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By SuperyachtNews

The value of class: cyber security

Part of an interview series with its experts, Lloyd's Register reveals how to mitigate cyber-security risks on board…

In recent years, the maritime industry has seen a significant evolution in the types of cyber threats it faces, with increasingly more targeted attacks, as opposed to ‘accidental’ attacks, and this inevitably means more risk for superyachts. In the second instalment of a series of interviews with Lloyd’s Register experts, Peter Sponer, cyber security sales manager for North Europe, discusses the cyber-security risks facing superyachts today, and how the industry can best mitigate these risks.

“The most well-known maritime cyber attack is probably the Maersk attack in 2017 as a result of the NotPetya malware, which was actually never meant to target the company or the industry,” explains Sponer. “However, we are seeing a rise of malware created specifically to target the maritime industry. For example, incidents of attackers sending phishing emails with what appears to be an ECDIS update.”

The high profile nature of many superyacht owners makes the industry more appealing from an attacker’s point of view. The other factor that makes superyachts particularly susceptible to cyber attacks is the complexity of the IT and OT systems on board in comparison to other vessels. 

“Superyachts have various systems on board, such as entertainment systems, that are connected to the network of the vessel and also the Internet,” adds Sponer. “If security controls are not properly implemented, this can create vulnerabilities and opportunities for an attacker to gain access not only to these systems, but potentially other critical systems on board. An attack of this kind could not only result in a loss of data but, in a worst-case scenario, it could affect navigation or communication systems and compromise the safety of the vessel.”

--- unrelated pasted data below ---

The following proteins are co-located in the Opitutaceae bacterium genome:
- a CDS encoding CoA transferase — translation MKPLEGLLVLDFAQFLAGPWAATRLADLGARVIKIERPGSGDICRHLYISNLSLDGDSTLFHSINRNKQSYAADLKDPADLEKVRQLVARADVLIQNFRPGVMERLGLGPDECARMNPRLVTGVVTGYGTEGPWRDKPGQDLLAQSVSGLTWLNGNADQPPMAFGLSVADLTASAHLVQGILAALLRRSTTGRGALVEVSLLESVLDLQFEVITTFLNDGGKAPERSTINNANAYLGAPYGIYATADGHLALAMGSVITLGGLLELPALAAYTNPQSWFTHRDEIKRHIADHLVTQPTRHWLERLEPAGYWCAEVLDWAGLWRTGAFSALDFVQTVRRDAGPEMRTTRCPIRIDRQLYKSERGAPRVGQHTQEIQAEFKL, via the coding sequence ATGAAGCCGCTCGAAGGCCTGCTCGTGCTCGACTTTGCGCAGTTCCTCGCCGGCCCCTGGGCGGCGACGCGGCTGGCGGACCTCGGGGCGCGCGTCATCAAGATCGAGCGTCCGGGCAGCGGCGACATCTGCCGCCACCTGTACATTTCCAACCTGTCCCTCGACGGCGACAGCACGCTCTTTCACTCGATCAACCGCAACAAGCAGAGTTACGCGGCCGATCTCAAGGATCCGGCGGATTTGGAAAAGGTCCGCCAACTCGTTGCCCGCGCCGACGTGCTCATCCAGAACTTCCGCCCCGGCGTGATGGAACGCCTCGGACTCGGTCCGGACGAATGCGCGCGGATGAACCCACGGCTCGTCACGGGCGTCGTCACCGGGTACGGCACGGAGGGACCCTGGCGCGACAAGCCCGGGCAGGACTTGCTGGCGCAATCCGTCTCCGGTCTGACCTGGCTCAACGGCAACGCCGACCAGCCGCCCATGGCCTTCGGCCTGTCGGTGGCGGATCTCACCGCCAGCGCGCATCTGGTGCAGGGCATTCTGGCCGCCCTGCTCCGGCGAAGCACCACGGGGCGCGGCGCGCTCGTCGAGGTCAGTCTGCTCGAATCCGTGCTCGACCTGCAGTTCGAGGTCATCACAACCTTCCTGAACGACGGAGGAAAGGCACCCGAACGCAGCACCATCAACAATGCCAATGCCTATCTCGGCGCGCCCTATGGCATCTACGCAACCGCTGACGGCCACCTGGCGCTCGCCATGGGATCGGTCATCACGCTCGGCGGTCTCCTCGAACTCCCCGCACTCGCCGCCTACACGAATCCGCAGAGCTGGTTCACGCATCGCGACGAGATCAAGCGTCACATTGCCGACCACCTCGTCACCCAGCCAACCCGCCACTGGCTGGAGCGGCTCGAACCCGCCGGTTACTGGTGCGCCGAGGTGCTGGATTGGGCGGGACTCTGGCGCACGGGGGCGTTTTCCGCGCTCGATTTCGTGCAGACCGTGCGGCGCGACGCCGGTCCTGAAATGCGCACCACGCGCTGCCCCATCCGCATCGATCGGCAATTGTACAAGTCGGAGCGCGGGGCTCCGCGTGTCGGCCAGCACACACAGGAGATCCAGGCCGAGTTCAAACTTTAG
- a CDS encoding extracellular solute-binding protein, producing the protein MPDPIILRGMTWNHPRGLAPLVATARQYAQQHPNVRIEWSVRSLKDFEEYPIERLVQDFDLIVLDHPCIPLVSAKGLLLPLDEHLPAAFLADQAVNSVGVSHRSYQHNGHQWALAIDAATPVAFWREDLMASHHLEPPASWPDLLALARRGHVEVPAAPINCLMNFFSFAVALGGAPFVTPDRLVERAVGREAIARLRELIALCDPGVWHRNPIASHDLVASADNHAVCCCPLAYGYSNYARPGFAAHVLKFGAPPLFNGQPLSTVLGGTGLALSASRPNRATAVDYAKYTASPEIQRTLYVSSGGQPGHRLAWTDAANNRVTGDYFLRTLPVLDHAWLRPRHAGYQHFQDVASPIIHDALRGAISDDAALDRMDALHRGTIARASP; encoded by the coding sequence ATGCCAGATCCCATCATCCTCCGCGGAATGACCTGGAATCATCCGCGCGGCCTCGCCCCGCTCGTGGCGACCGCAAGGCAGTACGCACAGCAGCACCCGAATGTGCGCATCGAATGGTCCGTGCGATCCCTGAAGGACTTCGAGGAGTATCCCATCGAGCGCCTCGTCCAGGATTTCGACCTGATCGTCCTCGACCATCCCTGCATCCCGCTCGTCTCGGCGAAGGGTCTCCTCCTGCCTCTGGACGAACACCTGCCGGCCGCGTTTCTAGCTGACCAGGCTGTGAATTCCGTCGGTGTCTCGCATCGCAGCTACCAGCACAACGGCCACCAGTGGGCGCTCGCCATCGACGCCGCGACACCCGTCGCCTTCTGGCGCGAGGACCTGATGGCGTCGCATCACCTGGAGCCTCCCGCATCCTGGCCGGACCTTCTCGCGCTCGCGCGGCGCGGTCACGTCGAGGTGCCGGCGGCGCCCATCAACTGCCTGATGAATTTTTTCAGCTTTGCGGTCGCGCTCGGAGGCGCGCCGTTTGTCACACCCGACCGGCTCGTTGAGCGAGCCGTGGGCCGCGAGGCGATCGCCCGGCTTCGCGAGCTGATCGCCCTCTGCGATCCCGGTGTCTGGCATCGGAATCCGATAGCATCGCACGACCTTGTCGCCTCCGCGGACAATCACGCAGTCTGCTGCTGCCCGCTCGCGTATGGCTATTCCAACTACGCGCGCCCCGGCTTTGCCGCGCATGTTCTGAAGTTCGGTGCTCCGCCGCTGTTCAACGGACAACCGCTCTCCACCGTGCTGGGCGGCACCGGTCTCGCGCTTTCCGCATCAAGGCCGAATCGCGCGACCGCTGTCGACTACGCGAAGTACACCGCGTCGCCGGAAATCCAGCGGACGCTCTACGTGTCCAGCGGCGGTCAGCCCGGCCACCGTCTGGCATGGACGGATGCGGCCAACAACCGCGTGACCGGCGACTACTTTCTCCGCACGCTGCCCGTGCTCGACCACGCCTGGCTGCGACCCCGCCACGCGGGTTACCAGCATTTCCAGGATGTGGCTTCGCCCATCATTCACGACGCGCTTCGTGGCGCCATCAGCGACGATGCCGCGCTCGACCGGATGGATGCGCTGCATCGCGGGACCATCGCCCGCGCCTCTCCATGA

Lloyd’s Register sees many superyachts making this already-precarious situation worse. Often, there is no clear division of roles and responsibilities when it comes to cyber security on board and yachts usually lack the proper documentation required. As Sponer advises, it is important to have network diagrams and lists of the IT and OT equipment on board in order to conduct cyber-security risk assessments.

“If you don’t know what your critical assets are, it is very hard to define any kind of cyber security strategy.”

“When it comes to cyber security, you need to know what there is to protect,” he continues. “If you don’t know what your critical assets are, it is very hard to define any kind of cyber security strategy. Secondly, network diagrams are important for implementing any changes to the architecture of the networks or systems on board so that you can properly implement technical controls. This is especially relevant when the yacht changes hands.”

Sponer notes that many superyachts also lack sufficient cyber security awareness training for the crewmembers, which would help the crew to incorporate best practices when operating the equipment. Many yachts often focus on implementing technical security controls, but disregard other aspects of cyber security, such as having the right policies and procedures in place, for example on third party access to systems, use of personal devices on board, or how to respond to an incident. “Most breaches happen because of people rather than problems with technology,” cautions Sponer.